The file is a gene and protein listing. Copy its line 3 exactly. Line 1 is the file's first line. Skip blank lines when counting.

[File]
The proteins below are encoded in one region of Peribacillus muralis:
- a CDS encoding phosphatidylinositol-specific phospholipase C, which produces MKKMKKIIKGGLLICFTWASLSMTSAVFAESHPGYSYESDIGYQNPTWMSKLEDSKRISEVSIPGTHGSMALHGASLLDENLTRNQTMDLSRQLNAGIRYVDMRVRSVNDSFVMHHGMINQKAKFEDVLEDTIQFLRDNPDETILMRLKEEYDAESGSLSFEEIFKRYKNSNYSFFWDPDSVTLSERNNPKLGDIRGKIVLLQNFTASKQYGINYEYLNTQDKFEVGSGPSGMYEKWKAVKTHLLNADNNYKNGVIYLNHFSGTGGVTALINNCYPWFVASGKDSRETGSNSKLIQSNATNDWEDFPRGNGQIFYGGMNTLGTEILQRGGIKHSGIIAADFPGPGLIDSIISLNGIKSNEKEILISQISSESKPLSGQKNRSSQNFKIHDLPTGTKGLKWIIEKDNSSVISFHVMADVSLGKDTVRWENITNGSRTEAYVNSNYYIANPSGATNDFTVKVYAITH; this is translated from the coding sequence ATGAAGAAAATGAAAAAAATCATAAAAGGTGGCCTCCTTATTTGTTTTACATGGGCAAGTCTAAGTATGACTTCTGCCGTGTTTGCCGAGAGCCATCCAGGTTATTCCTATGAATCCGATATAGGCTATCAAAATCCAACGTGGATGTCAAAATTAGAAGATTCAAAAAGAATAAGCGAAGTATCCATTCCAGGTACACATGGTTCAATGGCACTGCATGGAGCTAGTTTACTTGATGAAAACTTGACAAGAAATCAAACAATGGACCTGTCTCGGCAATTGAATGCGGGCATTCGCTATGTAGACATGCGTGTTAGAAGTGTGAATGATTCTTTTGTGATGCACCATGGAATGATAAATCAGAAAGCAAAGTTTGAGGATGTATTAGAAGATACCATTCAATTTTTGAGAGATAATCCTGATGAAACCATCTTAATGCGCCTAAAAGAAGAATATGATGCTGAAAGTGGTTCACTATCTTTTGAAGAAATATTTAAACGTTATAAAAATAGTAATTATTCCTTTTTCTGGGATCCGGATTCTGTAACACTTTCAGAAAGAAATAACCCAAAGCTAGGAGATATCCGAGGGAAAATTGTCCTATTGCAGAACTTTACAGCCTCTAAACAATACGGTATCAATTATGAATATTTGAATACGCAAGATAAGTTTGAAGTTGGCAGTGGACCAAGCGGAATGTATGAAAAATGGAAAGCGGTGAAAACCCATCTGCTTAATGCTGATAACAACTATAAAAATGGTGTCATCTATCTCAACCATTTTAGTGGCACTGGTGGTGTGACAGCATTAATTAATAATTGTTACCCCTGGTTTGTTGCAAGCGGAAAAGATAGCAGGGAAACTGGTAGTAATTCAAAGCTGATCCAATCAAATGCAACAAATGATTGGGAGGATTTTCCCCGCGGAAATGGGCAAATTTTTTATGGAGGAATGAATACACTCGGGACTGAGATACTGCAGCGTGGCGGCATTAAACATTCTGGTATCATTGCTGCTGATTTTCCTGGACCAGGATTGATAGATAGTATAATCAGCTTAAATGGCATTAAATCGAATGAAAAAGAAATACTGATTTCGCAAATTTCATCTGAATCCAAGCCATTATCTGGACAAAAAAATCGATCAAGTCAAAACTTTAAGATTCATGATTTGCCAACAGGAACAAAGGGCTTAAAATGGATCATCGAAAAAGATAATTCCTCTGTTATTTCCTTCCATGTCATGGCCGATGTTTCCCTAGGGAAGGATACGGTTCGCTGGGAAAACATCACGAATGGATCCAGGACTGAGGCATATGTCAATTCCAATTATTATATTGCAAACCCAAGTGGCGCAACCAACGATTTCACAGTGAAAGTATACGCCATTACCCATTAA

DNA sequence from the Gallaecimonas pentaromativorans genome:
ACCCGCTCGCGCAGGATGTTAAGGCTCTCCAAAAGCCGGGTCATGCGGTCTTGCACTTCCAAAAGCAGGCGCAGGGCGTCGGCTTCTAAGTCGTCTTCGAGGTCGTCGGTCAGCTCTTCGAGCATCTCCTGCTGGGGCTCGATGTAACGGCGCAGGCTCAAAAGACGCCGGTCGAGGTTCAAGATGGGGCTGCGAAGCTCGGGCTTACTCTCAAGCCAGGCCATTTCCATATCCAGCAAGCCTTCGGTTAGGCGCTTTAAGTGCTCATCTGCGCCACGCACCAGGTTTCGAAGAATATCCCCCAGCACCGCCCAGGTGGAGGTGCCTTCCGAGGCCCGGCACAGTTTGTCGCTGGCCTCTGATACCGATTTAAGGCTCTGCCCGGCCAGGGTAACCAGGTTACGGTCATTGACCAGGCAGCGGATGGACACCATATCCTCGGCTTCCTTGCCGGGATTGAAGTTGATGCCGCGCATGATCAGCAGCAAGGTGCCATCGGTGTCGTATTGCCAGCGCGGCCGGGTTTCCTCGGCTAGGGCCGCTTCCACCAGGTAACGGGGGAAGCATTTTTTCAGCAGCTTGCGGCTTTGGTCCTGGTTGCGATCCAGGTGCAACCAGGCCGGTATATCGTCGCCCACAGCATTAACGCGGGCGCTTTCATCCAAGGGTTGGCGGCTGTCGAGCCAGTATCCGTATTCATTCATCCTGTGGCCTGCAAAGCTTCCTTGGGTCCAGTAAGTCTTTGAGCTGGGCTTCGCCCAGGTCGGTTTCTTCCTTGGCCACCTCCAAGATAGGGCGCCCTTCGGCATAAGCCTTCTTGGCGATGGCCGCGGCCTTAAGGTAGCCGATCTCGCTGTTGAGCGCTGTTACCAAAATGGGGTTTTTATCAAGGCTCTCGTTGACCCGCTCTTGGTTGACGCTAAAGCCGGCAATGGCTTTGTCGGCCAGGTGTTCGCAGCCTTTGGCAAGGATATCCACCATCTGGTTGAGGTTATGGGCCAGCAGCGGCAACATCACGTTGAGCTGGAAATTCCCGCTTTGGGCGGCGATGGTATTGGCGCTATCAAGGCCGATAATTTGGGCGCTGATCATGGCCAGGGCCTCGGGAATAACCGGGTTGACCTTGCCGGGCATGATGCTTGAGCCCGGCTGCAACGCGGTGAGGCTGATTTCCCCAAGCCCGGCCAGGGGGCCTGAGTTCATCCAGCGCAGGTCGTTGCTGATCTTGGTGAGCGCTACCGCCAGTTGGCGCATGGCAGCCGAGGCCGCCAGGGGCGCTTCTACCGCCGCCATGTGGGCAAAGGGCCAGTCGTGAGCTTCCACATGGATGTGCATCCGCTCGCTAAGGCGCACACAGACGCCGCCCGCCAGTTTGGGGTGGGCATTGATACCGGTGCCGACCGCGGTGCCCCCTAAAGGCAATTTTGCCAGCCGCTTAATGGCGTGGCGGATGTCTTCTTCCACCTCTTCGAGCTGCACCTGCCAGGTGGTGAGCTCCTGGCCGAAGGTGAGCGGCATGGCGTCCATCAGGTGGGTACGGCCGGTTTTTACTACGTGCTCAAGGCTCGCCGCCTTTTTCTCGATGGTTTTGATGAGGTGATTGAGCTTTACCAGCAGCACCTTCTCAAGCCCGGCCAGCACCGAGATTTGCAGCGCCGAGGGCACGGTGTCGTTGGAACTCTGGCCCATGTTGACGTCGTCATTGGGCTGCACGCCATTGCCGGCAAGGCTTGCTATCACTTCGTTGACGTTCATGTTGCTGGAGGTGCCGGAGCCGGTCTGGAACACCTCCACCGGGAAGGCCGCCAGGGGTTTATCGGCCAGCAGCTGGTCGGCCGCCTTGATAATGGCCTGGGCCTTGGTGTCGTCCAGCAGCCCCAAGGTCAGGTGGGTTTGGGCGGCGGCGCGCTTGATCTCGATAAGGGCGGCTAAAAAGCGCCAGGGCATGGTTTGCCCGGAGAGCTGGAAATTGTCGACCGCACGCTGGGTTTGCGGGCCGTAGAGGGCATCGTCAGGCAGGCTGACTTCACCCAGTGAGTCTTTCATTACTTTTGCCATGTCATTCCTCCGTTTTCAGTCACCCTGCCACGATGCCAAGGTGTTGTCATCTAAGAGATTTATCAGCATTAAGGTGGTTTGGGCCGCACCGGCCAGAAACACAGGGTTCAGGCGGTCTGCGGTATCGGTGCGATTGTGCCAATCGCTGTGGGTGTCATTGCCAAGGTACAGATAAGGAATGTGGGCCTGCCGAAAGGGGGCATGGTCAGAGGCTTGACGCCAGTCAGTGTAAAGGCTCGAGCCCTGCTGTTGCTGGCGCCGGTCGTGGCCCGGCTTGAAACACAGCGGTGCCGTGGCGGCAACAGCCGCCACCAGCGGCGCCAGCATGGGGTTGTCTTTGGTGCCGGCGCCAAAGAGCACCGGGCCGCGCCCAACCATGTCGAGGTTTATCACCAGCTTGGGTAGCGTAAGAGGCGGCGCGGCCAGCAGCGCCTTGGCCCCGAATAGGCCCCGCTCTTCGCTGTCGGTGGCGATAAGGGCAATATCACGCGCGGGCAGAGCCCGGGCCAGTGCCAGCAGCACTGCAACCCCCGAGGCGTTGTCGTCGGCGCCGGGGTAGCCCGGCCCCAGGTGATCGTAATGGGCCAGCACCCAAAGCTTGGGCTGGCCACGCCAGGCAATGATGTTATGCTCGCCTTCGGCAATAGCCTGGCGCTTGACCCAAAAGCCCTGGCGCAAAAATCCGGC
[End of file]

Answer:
DNA sequence from the Gallaecimonas pentaromativorans genome: